Signed by the artist: the free and honest life of Oscar Rabin
On 8 November 2018, the exhibition ‘Two Ways’ presenting Oscar Rabin and Tatyana Lysak-Polischuk opened at the Florence branch of the St. Petersburg State Academic Institute of Painting, Sculpture and Architecture, named after Ilya Repin. From the news, we also learned that the 90-year old Oscar Rabin had died one day earlier in a Florence hospital.
Rabin was born in Moscow to a family of doctors. Both of his parents had died before Oscar reached adulthood, so the teenager had to learn to provide for himself. Sometimes living in slums and earning money by hard manual and unskilled labour, Rabin kept studying fine art first at the art studio led by poet, composer and artist Evgenii Kropivnitskii and later at higher education institutions in Riga and Moscow. Although Rabin’s talent was recognised by his teachers and peers, he was soon expelled from the course, when started deviating from socialist realism. Having married Kropivnitskii’s daughter Valentina, who developed into an original artist in her own right, Oscar was also close to his first teacher and shared his ideological and artistic views. In the late 1950s, several young nonconformist artists formed the so called Lianozovo group with Kropivnitskii and his family, including Valentina, Oscar and his son Lev (1922-1994) at the heart of it.
Fresh and naive pictures by Rabin were the first manifestations of Soviet pop-art.
In the 1960s, Rabin managed to earn his living by illustrating small books of poetry, but soon foreign art critics and collectors took interest in his works, which brought him financial benefit and international fame, but at the same time unwelcome and intrusive attention of the Soviet authorities. The first time Rabin’s pictures were exhibited abroad was in London in 1964. This show was followed by his first personal exhibition at Grosvenor Gallery. At the same time, at home his paintings were criticised for being ‘depressive’, ‘squalid’, ‘repulsive’ and ‘lacking positive socialist message’. After Rabin took part in the famous Bulldozer Exhibition, he was forced to leave the Soviet Union and from 1977 lived in Paris. In June 1978 his Soviet citizenship was revoked, which was a common practice exercised by the KGB toward dissidents. Passports and visas are re-occurring motives of Rabin’s pictures, telling the story of an individual and the country, which does not accept her most talented sons and daughters, only because they wanted to be free and honest.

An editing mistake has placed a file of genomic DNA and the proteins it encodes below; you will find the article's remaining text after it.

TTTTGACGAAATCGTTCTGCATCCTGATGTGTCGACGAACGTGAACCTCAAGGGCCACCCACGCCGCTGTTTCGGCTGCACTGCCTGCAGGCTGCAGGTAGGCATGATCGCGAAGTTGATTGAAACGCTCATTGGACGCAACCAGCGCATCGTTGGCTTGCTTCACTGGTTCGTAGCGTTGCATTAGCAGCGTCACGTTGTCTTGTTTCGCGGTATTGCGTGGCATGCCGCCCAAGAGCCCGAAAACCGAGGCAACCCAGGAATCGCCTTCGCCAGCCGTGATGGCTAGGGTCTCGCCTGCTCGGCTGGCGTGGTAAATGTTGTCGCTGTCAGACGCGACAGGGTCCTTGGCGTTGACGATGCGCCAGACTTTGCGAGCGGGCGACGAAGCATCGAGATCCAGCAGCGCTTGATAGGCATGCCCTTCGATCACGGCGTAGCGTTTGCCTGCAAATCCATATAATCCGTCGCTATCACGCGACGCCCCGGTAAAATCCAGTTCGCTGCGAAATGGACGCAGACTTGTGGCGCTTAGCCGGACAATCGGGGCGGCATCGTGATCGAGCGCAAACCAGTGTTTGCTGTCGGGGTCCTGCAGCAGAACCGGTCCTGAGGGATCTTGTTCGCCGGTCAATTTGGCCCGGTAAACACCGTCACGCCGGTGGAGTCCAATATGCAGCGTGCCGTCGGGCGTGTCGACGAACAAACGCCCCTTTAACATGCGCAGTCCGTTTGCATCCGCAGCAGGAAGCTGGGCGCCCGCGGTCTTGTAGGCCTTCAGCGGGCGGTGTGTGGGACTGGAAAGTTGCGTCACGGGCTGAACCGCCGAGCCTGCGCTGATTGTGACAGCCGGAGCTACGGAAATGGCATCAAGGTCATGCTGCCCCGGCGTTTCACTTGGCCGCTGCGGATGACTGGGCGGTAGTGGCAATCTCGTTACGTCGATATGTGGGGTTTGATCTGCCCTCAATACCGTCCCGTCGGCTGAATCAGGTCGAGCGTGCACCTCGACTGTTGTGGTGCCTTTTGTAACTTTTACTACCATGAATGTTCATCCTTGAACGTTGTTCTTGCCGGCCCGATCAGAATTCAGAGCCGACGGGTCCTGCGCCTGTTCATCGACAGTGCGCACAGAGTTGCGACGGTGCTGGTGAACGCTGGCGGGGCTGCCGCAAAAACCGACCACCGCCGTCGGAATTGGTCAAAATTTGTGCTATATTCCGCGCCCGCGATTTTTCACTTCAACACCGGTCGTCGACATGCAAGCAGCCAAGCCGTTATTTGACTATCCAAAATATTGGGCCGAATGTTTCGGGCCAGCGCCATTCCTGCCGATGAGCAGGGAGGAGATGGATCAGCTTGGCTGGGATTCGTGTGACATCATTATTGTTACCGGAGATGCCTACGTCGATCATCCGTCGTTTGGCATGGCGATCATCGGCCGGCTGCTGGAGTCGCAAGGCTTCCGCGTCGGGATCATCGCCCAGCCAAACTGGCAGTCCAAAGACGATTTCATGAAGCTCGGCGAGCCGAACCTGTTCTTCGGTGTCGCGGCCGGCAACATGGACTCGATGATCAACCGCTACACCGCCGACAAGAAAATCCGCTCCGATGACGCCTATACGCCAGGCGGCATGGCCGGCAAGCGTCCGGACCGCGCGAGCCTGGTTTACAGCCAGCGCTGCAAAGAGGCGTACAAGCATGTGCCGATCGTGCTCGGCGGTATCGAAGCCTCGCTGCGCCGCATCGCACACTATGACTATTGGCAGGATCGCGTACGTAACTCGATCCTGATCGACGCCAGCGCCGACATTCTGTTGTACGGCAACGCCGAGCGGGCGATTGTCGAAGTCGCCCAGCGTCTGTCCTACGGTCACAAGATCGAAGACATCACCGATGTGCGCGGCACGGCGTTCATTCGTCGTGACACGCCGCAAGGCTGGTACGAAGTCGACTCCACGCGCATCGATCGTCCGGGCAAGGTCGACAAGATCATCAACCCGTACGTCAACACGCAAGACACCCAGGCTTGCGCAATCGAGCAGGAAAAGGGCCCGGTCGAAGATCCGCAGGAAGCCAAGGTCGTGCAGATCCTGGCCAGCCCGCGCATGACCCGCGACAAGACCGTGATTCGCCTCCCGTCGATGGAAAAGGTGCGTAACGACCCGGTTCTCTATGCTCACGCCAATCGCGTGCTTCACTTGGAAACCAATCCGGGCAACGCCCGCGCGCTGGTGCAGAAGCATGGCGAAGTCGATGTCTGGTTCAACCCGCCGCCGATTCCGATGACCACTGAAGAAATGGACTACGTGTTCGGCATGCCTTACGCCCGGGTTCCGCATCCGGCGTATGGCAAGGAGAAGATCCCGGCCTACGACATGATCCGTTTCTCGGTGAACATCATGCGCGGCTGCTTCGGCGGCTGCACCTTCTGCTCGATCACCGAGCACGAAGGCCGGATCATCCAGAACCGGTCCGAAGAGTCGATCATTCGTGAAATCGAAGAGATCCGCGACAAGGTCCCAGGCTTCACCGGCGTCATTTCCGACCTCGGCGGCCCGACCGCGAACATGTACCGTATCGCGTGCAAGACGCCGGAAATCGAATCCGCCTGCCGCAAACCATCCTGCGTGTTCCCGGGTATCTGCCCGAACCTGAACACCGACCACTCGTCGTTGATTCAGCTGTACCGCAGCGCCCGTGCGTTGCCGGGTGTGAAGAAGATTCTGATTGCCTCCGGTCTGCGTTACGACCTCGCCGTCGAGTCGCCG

Free and honest, Rabin was all his life. After the collapse of the USSR, Rabin’s art was also mistreated as being too political and formal and only in the 21st century were his works given full acceptance in Russia. During his life, Rabin had nearly 30 personal exhibitions and his pictures are held in big state and private collections. In the British Library, we have catalogues of Rabin’s major exhibitions and books about him, which can be found in our online catalogue, including several copies signed by the artist himself just in 2016.
Katya Rogatchevskaia, Lead Curator East European Collections
Further reading and illustrations:
Interview (In Russia) with Oscar Rabin: https://newtimes.ru/articles/detail/144324
Evgenii Kropivnitskii, Pechalʹno ulybnutʹsia...: (stikhi i proza) ([Paris], 1977) X.908/83734
Evgeniĭ Kropivnitskiĭ, Zemnoĭ uiut: izbrannye stikhi (Moscow, 1989) YA.1992.a.21972
Evgeniĭ Kropivnitskiĭ, Izbrannoe : 736 stikhotvoreniĭ + drugie materialy, [predislovie IU.B. Orlitskogo; sostavlenie i kommentariĭ I.A. Akhmetʹeva] (Moscow, 2004) YF.2005.a.21248